“What do you fear, my lady?”
“A cage. To stay behind bars until use and old age accept them and all chance of valor has gone beyond recall or desire.”
For those of you (less nerdy people) who don’t know the Lord of the Rings story, this quote is from Eowyn, a woman who feels trapped in the role society has given her. Having watched evil come over her city and snatch away the ones she loves most, she desperately wants to be a part of the fight to protect her people and stand against the forces that have wreaked havoc on her family. Instead, she is expected to watch the men ride off day after day and simply wait. To her, the inaction—imposed upon her by society’s constraints for a woman, she feels—is worse than any death on the battlefield.
Eowyn’s story is very different from my own. I don’t live in a pre-medieval society, and I have no desire to fight in a war. For those reasons, I never really connected with her in this scene, until I began to realize—and experience—the “cages” in my own story. At this stage in my journey, I am in seminary and so questions about a future in ministry are often on my mind. I’ll share two perceived “cages” I fear just when I imagine my future:
“Pastor’s wife:” The moment I begin to envision myself in this position, my insides turn upside down. Me? In that cage? Doesn’t that mean my house will always need to be clean, I’ll need to participate in the bake sale and host ladies’ luncheons, and be docile and pleasant? Doesn’t that mean I’ll have to be a stay at home mom and be so good at it, in fact, that I write books on the topic and take Q&A’s about domesticity on stage? In other words, doesn’t that mean I’ll have to meet everyone’s expectations?
“Pastor:” The moment I begin to envision myself in a career ministry position that “weds” me to the church in an official way, my insides turn upside down. Me? In that cage? Doesn’t that mean my home and family life will be turned upside down, I’ll never be able to take a vacation, and that Sunday morning worship will become “business as usual?” Doesn’t that mean I’ll have to spend hours in a study every week coming up with something impressive to say, and be good at answering difficult questions on the spot in front of lots of people? In other words, doesn’t that mean I’ll have to meet everyone’s expectations?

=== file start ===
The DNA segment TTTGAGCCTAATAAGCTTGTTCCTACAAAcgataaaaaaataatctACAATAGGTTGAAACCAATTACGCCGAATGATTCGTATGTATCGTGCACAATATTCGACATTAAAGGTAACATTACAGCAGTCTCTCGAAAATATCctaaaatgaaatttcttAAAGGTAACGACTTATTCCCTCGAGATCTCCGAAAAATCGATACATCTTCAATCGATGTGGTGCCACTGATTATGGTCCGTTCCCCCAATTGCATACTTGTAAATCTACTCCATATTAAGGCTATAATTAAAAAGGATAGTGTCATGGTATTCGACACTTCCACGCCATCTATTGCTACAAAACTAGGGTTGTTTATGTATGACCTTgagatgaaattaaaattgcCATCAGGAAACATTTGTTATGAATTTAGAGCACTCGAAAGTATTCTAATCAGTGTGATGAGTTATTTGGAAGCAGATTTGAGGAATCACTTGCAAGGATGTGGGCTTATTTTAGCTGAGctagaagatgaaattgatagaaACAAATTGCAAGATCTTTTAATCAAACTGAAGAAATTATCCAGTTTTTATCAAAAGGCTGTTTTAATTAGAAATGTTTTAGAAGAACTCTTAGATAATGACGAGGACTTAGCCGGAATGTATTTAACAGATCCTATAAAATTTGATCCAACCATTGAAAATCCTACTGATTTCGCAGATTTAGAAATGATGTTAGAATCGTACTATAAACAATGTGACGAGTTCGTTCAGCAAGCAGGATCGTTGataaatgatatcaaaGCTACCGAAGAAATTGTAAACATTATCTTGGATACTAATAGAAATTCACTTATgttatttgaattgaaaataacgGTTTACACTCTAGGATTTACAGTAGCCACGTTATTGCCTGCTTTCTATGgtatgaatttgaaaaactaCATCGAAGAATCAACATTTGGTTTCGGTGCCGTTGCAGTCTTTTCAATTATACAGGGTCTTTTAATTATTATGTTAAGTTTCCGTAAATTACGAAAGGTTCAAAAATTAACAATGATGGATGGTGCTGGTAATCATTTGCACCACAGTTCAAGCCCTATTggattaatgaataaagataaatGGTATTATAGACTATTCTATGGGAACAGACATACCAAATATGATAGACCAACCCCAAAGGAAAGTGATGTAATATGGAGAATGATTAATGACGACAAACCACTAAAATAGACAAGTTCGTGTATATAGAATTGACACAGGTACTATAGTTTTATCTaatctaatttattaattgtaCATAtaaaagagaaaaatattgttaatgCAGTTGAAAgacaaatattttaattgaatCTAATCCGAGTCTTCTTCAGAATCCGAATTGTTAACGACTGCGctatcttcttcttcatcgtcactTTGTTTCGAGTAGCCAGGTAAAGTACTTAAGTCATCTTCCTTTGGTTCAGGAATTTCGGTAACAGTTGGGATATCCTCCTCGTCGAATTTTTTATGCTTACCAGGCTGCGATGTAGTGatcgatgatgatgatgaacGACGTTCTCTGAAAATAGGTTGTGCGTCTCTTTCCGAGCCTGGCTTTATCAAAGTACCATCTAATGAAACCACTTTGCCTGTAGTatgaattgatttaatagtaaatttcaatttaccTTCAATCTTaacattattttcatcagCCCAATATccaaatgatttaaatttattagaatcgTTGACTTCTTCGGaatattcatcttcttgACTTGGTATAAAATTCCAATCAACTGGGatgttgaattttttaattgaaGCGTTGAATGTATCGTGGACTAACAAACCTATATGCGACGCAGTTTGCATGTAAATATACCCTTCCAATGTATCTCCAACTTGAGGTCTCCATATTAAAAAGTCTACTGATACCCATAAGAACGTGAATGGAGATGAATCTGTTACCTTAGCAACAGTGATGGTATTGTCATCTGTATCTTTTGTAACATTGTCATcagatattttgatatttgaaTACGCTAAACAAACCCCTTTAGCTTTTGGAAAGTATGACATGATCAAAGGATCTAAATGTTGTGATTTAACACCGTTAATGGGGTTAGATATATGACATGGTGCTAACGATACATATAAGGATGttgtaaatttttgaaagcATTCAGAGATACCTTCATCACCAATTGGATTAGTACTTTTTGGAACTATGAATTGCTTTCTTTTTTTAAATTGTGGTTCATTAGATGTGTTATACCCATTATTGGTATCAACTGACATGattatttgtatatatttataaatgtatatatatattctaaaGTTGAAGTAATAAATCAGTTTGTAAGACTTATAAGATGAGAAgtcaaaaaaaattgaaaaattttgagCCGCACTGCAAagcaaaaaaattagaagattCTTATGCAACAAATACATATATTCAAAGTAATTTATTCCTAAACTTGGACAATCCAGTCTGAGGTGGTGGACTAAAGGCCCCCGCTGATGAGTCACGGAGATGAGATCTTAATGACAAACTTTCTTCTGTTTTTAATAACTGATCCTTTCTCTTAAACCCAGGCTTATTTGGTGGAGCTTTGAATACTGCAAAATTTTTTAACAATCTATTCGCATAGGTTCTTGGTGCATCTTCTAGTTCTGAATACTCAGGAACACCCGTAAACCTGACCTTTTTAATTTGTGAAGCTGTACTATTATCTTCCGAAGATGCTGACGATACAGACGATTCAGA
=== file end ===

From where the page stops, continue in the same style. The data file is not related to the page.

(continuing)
What I’ve begun to realize as I pray through these fears and anxieties is that they are largely driven by my perception of others’ expectations—what they think I should be like, do, or not do—and wanting to appease everyone’s opinion of me. Ironically, therefore, the cages I fear are actually self-imposed. God’s good news for me in the gospel is that He determines my destiny, not others’ demands or expectations. If He calls me to be a pastor’s wife, in other words, it will be in a way that is Hannah, not anyone else. And as Creator and Redeemer of Hannah, God gets to be in charge of what that looks like, not the PTA or the womens’ ministry at a church. And if He calls me to be a pastor, it will be in a way that is Hannah, not anyone else. And God gets to be in charge of what that looks like, not “Celebrity Pastor A” or even my own congregants.
This calls me to repentance of my fear of others’ expectations as the driving force of my life, and to step out behind the bars of their (spoken and unspoken) demands; to choose to fix my eyes on Christ, my True Master and the determiner of my destiny. It calls me to follow Him in freedom to whatever future He has laid out, and to trust and obey Him through the difficulties—because I know they will come, no matter what the future holds. And it calls me to sleep in peace each night, no matter what Betty Lou or John Doe might currently think of me.
Whose expectations do you fear? How has that maybe driven you in one direction or another? What would following Christ instead look like for you?